3. Price Reduction (new art. 1223 of the Civil Code)

It is now possible for a creditor, subject to a prior formal notice on the debtor, to accept an incomplete performance of the contract and request a proportional price reduction.

4. Rescission (new art. 1224 to 1230 of the Civil Code)

There are two possible causes to rescission.

  • The existence of a termination clause that automatically applies if the contractual clauses have been complied with. This clause must specifically identify the undertakings whose nonperformance will lead to the contract’s termination. Contract termination may occur only after a notice to perform is served that mentions the termination clause, unless the parties agreed that termination may arise from the mere act of nonperformance. Termination takes effect on the date indicated in the clause (new articles 1224 and 1225).
  • Although rescission may still be sought before a court (new article 1227), a party may now request it without referring to a judge beforehand where “the nonperformance is sufficiently serious”. In such an event, the creditor may, at its own risk, rescind the contract by simple notification (new articles 1224 and 1226). Except for in the case of an emergency, the creditor must first serve notice to the debtor to perform the obligation within a reasonable period and inform the creditor that it has a right of rescission. If the nonperformance persists, the creditor shall notify the debtor of the rescission along with the reasons on which it is based. The rescission takes effect once the debtor receives such notice, and the debtor may, at any time, challenge the rescission before the judge (the seriousness of the nonperformance’s burden of proof rests in such case on the party that initiated the rescission).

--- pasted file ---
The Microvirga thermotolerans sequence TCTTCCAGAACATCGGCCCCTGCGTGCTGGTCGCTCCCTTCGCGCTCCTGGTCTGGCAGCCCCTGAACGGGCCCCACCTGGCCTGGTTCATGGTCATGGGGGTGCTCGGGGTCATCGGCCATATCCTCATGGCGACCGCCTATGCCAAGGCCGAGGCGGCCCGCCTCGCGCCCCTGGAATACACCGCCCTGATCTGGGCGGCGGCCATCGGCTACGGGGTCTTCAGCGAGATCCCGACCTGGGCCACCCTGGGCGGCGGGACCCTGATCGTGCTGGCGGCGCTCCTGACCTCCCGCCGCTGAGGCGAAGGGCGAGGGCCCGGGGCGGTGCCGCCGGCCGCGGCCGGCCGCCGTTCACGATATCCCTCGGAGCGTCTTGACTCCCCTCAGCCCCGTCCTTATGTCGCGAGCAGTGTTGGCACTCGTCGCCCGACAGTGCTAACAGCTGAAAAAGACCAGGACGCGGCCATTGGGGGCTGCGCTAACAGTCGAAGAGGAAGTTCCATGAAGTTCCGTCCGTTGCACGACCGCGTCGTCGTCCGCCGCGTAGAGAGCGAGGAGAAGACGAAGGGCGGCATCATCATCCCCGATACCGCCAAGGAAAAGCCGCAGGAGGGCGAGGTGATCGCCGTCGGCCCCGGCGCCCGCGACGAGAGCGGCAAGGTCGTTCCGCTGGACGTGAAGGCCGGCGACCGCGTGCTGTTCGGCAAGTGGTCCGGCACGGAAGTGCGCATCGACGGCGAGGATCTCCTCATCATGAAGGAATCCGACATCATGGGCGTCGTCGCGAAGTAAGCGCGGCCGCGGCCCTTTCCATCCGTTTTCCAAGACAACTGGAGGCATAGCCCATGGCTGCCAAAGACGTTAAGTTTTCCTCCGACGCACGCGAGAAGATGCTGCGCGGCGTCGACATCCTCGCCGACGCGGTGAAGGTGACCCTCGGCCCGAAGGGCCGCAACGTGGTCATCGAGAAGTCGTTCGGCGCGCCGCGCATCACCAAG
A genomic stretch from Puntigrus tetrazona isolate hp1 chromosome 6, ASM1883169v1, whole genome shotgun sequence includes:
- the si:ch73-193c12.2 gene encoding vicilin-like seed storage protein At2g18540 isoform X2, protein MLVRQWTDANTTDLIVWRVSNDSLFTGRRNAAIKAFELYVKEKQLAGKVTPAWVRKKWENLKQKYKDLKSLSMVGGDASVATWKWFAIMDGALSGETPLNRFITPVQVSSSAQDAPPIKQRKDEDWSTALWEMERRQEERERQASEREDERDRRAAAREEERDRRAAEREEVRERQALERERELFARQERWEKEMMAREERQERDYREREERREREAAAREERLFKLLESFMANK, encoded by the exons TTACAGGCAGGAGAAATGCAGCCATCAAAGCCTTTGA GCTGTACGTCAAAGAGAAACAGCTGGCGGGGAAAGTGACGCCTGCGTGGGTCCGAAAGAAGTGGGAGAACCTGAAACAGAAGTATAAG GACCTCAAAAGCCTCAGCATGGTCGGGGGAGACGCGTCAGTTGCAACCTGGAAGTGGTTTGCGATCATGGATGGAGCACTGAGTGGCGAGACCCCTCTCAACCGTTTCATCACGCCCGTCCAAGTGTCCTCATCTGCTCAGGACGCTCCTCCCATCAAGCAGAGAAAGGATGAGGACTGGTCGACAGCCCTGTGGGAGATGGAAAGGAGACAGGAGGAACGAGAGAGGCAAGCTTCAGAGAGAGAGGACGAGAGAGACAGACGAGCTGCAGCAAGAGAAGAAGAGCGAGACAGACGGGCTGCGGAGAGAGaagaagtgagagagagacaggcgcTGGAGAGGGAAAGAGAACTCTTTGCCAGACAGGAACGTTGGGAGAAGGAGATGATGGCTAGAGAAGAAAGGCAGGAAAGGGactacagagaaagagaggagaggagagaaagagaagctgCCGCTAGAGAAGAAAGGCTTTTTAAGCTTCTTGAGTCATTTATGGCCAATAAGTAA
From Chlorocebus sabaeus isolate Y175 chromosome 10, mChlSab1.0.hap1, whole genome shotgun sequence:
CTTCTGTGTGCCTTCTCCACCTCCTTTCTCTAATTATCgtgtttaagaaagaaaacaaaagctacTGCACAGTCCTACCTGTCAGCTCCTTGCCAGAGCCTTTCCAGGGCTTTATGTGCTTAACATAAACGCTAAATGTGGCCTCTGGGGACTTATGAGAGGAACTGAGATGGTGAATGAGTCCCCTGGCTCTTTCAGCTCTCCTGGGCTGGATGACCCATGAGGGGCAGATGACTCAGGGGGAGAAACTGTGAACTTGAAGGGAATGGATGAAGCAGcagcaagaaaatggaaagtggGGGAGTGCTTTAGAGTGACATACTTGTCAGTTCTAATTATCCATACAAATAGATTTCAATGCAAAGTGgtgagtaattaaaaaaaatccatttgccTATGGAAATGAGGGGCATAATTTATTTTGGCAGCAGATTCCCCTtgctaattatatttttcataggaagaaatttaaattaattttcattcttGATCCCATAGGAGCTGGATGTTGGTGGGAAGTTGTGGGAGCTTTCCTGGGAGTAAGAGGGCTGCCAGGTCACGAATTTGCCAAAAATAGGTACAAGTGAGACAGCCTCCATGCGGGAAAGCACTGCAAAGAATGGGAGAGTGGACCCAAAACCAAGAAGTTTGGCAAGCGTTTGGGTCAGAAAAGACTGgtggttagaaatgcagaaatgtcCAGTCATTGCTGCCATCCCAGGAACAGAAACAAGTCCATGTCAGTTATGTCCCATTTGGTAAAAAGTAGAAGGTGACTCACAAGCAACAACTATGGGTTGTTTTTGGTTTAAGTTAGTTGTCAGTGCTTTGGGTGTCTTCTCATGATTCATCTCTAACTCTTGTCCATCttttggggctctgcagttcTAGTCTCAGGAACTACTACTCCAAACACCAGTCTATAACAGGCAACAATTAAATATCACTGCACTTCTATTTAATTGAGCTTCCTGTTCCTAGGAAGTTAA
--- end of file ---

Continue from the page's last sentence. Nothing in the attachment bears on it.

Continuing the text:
The judge may, according to the specific situation, acknowledge or order the rescission, grant an extension of time to perform the contract, or award damages to the party affected by the rescission if the nonperformance is not sufficiently serious (new article 1228). In such case, the rescission will take effect on the date set by the judge or, failing this, the date of the summons.

Because the rescission ends the contract, the following restitution terms are provided for in new article 1229 of the Civil Code:

  • “Where the goods or services exchanged could only prove useful through the full performance of the rescinded contract, the parties must return all the items they have provided to each other.”